• It was more than just a font
Things we didn't like
  • It had little to no tie in with the aesthetic of the game, past or present
With this in mind we drew up a list of rules that the new logo needed to have
  • It needed to be recognisable
  • It needed to be representative of the game in both aesthetics and in feel
  • It needed to be readable even when super small as part of store front icons
To start with we tried to keep the original font so that it still had an amount of recognisability with those that have seen the product before. For colour palette we aimed to stick with colours that could be seen easily against the game itself with an accent of red to mimic the editable objects. We also experimented with having more of a glitch effect on the text but for the most part we found that a lot of the details of the more favoured concepts were lost quickly when the logo was shrunk down.

After a little more experimentation we realised that we were probably going to need to lose the current font. It was worth playing around with some much more abstract concepts to see if anything would stick. So here's the wildcard page and a few mock ups using the most extreme light and dark environment tests.

Some of the thinner fonts were interesting but again were lost when the logo was made smaller, however the introduction of the shapes found in the new geometry gave us the spark of inspiration we needed. In the end we came up with this mix of shapes and we think it looks pretty good and checks all the boxes! Let us know what you think though!

And a little something extra that mimics the toolbox too!

Thanks for reading! Stay tuned for more news!


4 comments Read more
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“Glitchspace could become one of the more inventive puzzle games to arrive on the PC in some time.”

“Even with other programming-based puzzlers on the horizon Glitchspace still looks unique, bewildering and promising.”

“As someone with the programming knowledge of a log this is immediately challenging stuff, even if at first you can only make very minor changes. But then, it’s all the more satisfying to make a platform bouncy when it wasn’t before.”
Rock, Paper, Shotgun

About This Game

Glitchspace (currently in early access), is a first person puzzle platformer that's centred around a visual programming mechanic. Stretch and scale objects to make a bridge, apply a force to objects, bouncing you up to high places, use your programming gun to fire code at objects, changing their physical properties in the game world!

Set in a VR cyberspace world, you are trying to find a place known as Glitchspace - a by-product of cyberspace and its various glitches. A world that would allow for infinite possibilities, and access across all systems in cyberspace through exploitation.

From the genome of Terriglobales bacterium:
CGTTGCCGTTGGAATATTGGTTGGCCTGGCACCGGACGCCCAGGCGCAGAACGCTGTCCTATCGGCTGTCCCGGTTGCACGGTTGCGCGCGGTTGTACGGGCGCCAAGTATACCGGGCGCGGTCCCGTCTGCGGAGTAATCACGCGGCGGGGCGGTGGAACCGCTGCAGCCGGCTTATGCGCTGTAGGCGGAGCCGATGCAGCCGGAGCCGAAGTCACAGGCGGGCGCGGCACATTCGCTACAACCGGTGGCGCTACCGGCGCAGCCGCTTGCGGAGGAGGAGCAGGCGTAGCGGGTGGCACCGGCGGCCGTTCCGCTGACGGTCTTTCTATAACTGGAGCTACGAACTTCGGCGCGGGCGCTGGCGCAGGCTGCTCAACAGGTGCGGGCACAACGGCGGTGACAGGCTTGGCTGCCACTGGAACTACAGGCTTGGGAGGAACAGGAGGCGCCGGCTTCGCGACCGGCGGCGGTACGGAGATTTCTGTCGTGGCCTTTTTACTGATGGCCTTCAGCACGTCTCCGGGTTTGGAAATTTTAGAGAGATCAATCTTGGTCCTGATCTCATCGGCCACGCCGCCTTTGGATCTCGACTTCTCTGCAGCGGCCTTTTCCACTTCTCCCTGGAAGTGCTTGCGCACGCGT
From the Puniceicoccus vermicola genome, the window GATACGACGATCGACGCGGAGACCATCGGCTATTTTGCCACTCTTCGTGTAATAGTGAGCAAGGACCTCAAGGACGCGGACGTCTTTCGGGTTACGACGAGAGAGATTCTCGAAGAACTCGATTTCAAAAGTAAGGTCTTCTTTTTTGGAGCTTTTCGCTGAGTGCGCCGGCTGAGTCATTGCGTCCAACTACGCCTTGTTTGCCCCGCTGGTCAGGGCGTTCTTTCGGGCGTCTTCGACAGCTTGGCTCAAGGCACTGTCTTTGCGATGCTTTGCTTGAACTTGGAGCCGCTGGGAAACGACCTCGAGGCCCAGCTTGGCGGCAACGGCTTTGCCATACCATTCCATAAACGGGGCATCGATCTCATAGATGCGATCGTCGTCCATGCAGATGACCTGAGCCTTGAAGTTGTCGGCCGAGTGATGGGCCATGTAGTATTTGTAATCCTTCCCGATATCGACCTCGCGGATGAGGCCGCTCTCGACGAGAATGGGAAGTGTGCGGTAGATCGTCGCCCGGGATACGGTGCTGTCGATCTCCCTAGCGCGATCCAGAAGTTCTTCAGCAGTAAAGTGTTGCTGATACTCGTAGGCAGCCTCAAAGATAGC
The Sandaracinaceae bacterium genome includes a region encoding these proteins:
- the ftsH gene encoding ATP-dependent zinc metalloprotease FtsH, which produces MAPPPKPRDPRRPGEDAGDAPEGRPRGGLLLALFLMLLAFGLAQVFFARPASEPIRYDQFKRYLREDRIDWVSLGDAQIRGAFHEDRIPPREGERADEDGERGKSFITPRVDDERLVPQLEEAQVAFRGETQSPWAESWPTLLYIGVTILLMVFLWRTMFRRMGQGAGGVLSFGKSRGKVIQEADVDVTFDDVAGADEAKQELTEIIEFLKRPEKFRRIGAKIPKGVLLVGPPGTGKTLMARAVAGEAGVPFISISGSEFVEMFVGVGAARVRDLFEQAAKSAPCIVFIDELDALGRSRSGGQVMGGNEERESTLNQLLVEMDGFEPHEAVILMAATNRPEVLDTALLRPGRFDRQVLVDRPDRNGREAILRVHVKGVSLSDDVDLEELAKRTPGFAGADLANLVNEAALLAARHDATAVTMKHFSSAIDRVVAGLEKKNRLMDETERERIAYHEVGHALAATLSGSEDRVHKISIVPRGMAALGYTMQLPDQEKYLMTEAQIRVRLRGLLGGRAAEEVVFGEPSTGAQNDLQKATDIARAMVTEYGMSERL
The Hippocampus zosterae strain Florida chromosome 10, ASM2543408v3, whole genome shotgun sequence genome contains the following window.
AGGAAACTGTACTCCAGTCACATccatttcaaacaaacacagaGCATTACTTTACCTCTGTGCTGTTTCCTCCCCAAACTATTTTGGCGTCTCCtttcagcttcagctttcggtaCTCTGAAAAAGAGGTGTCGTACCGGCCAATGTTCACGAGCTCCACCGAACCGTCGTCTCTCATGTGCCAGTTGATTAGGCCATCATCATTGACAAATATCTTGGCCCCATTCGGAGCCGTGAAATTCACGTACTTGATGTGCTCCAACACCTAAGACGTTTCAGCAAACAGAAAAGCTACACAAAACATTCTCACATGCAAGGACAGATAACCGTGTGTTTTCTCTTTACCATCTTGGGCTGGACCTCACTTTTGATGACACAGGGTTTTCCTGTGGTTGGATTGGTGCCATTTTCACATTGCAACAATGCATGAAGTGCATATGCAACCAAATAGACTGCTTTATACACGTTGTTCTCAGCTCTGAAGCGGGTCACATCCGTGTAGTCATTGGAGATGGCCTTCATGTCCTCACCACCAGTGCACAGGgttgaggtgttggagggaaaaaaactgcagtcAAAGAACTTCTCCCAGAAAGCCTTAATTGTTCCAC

Through problem solving, it's up to you how you approach the in-game challenges; find glitches in the cyberspace world, and exploit them in various different ways, allowing for a emergent play experience.

Programming And Gameplay

We created a node-based programming system for Glitchspace, called Null. Null allows for chunks of functionality to be applied to objects with ease, and makes the programming a visual, dynamic, and instantaneous feature.

Objects in Glitchspace are either programmable, or non-programmable. You can make an object programmable through decryption using a decrypter, and similarly you can make it non-programmable through encryption using an encrypter.

For each programmable object, a canvas can be brought up, and function nodes can be added to it upon the canvas. These function nodes have input and output connections, and can be connected to each other to create functional code that does something to the object, to another object it references, or to totally new objects it creates!

Here are some example programs you could make:
  • Apply a force to an object, moving it out of the way.
  • Scale an object down to make it the correct height for jumping on.
  • Duplicate and move an object to create stairs, or floating platforms.
  • Make an object have no collisions to pass through it.
  • Change the physical properties of an object.
  • Make an object move when you touch another object.
  • Replicate the functionality of the Portal, and Gravity gun.

Objects that are decrypted will have a default program applied, and a specific set of function nodes for you to edit the program. This will depend upon the decrypter used.

In the sandbox mode, all functions are available to you, allowing you to play around with all that is possible!

**Rift DK1 & DK2 Supported

System Requirements

Mac OS X
SteamOS + Linux
    • OS: Windows XP. Vista, 7, 8.
    • Processor: 1.0Ghz Dual Core
    • Memory: 250 MB RAM
    • Graphics: 512MB Video Card, Shader Model 3.0
    • DirectX: Version 9.0c
    • Hard Drive: 150 MB available space
    • OS: Windows XP. Vista, 7, 8.
    • Processor: 2.0Ghz Dual Core or greater
    • Memory: 500 MB RAM
    • Graphics: 512MB Video Card, Shader Model 3.0 or greater
    • DirectX: Version 9.0c
    • Hard Drive: 150 MB available space
    • OS: An Intel-based Mac running Mac OS X 10.6
    • Processor: 1.0Ghz Dual Core
    • Memory: 250 MB RAM
    • Graphics: 512MB Video Card, Shader Model 3.0
    • Hard Drive: 150 MB available space
    • OS: An Intel-based Mac running Mac OS X 10.6
    • Processor: 2.0Ghz Dual Core or greater
    • Memory: 500 MB RAM